US telecoms giant AT&T's bid to buy rival T-Mobile USA could be facing collapse after the US government sued to block the $39bn (£24bn) deal.
AT&T agreed to buy the firm from Deutsche Telekom in March, aiming to create the largest US wireless network.
But the Justice Department says the merger would lead to higher prices and restrict choice, and has requested a court order to stop it going ahead.
AT&T said it would fight the government's move.
It said it would be seeking a court hearing "so the enormous benefits of this merger can be fully reviewed".
AT&T added that the Justice Department "has the burden of proving alleged anti-competitive effects, and we intend to vigorously contest this matter in court".
In a statement, Deutsche Telekom, said it was disappointed by the Justice Department's action and it would "join AT&T in defending the contemplated merger".
'Lower quality products'
AT&T's bid to buy T-Mobile would give AT&T about 43% of the US mobile phone market.
However, it cannot go ahead without approval from both the Justice Department and the Federal Communications Commission (FCC).
"The combination of AT&T and T-Mobile would result in tens of millions of consumers all across the United States facing higher prices, fewer choices and lower quality products for mobile wireless services," said Deputy Attorney General James Cole.
"Consumers across the country, including those in rural areas and those with lower incomes, benefit from competition among the nation's wireless carriers, particularly the four remaining national carriers. This lawsuit seeks to ensure that everyone can continue to receive the benefits of that competition."
The Department of Justice argues that the merger would combine two of the four firms who provide 90% of the mobile phone services in the US.
It said T-Mobile had been a "disruptive force" in the industry, aggressively driving down prices.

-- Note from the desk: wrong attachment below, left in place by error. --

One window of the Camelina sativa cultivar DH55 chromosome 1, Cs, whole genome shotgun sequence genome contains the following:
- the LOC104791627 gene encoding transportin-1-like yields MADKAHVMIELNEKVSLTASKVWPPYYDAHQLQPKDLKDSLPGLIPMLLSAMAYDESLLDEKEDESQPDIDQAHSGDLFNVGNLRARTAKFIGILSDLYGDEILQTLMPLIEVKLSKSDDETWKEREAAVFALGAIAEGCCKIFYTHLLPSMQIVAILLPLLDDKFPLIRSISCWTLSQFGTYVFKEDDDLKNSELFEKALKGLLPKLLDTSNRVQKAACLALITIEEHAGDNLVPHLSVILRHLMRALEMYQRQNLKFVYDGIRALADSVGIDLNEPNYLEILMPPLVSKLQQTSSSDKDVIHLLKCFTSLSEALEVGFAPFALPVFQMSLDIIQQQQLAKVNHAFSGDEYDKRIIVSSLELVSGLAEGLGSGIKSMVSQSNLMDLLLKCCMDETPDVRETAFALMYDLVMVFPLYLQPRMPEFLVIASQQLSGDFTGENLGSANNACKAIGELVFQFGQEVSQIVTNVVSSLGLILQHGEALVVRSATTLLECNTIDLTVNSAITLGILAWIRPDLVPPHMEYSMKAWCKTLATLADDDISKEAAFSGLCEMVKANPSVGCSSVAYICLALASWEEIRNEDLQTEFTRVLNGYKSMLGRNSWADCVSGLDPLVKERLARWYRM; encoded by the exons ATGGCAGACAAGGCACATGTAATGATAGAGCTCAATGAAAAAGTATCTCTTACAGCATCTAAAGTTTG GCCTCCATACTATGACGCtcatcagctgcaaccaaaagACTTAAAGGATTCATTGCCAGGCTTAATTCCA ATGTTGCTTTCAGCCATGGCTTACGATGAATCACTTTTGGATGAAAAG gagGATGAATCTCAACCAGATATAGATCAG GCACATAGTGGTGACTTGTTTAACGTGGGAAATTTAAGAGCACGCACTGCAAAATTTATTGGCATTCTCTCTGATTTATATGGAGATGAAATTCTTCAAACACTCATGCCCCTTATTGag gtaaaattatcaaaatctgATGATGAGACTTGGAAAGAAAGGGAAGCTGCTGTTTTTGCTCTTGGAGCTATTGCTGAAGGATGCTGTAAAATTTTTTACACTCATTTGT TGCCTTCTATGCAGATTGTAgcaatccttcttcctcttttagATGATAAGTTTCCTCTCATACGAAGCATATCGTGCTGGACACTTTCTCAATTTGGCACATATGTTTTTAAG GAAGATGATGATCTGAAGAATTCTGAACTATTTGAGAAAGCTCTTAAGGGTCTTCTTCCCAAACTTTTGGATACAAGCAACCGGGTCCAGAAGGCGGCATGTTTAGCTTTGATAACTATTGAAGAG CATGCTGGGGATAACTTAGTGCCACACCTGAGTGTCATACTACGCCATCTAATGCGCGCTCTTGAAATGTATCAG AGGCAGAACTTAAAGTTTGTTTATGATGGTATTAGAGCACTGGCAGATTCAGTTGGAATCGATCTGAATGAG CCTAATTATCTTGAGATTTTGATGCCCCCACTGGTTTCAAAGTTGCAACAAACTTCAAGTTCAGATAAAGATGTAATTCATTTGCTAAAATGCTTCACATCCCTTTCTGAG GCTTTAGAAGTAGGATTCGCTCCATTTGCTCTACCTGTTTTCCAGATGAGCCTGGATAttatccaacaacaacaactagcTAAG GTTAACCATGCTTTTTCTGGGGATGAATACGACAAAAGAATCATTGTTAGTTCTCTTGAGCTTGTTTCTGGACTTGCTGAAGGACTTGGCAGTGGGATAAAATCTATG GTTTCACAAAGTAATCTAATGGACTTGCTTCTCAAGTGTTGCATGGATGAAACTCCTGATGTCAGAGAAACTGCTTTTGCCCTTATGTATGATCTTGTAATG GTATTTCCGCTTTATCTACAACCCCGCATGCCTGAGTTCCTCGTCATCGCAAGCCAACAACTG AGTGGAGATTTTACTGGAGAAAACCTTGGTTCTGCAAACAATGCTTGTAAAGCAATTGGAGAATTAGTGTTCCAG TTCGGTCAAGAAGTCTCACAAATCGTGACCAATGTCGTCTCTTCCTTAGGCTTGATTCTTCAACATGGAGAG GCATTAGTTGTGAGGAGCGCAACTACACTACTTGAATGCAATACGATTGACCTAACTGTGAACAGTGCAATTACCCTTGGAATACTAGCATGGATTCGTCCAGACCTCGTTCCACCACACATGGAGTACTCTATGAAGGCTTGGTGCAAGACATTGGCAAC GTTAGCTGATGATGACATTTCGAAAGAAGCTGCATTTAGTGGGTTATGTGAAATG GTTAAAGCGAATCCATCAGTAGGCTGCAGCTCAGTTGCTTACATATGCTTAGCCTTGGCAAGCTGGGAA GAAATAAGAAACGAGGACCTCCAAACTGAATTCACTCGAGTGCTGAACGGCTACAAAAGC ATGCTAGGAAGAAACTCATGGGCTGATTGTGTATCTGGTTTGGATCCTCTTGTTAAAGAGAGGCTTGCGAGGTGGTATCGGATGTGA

If the deal is prevented from going ahead, AT&T could have to pay T-Mobile several billion dollars in fees.
But the uncertainty and delays caused by the launch of legal action could also be damaging, analysts suggested.
"The uncertainty created poses several very difficult decisions for AT&T, especially in terms of network investments," said Jan Dawson from telecoms analysts Ovum.
"All this is happening at precisely the time when AT&T needs to accelerate its 4G rollout to keep up with Verizon, Sprint and others who are much further ahead," he said.
Bringing jobs back
Improvements in wireless broadband services were one of the benefits of the takeover cited by AT&T.
It claimed that its takeover of T-Mobile in the US would create up to 96,000 jobs as a result of its additional $8bn investment in infrastructure.
Some of this money will go into improving its wireless broadband service, taking its faster LTE or 4G network to 97% of Americans, it said.
Earlier, AT&T had also said it would repatriate 5,000 call-centre jobs from overseas if regulators approved the deal.
The former monopoly was broken up by regulatory authorities into eight separate companies in the early 1980s.
AT&T has grown through a serious of mergers since then, with Pacific Telesis, Ameritech and Southwestern Bell joining together to form SBC, and then SBC buying AT&T, BellSouth and Cingular, Jan Dawson explained.
"The fact that the Department of Justice is stepping in now is a sign that it wants to draw a line in the sand and forbid further consolidation among major players in the industry, and especially AT&T," he said.